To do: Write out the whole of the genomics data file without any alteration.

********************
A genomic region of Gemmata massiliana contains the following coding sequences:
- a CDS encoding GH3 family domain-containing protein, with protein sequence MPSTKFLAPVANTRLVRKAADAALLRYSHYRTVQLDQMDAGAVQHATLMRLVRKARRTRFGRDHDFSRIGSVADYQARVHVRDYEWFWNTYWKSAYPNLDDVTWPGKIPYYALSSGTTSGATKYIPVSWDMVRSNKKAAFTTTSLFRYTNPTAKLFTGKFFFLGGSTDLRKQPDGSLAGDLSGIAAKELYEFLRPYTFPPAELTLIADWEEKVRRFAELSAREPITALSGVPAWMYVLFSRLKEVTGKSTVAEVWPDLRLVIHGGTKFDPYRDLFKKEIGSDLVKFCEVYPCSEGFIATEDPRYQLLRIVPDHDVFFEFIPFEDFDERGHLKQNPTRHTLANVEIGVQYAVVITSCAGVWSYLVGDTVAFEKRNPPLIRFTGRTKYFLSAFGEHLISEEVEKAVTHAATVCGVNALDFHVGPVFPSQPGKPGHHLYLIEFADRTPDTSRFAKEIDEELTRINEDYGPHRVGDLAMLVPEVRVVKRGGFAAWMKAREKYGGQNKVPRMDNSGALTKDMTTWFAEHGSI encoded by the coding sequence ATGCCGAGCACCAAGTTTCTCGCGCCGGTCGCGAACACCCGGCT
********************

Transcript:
A genomic region of Gemmata massiliana contains the following coding sequences:
- a CDS encoding GH3 family domain-containing protein, with protein sequence MPSTKFLAPVANTRLVRKAADAALLRYSHYRTVQLDQMDAGAVQHATLMRLVRKARRTRFGRDHDFSRIGSVADYQARVHVRDYEWFWNTYWKSAYPNLDDVTWPGKIPYYALSSGTTSGATKYIPVSWDMVRSNKKAAFTTTSLFRYTNPTAKLFTGKFFFLGGSTDLRKQPDGSLAGDLSGIAAKELYEFLRPYTFPPAELTLIADWEEKVRRFAELSAREPITALSGVPAWMYVLFSRLKEVTGKSTVAEVWPDLRLVIHGGTKFDPYRDLFKKEIGSDLVKFCEVYPCSEGFIATEDPRYQLLRIVPDHDVFFEFIPFEDFDERGHLKQNPTRHTLANVEIGVQYAVVITSCAGVWSYLVGDTVAFEKRNPPLIRFTGRTKYFLSAFGEHLISEEVEKAVTHAATVCGVNALDFHVGPVFPSQPGKPGHHLYLIEFADRTPDTSRFAKEIDEELTRINEDYGPHRVGDLAMLVPEVRVVKRGGFAAWMKAREKYGGQNKVPRMDNSGALTKDMTTWFAEHGSI encoded by the coding sequence ATGCCGAGCACCAAGTTTCTCGCGCCGGTCGCGAACACCCGGCT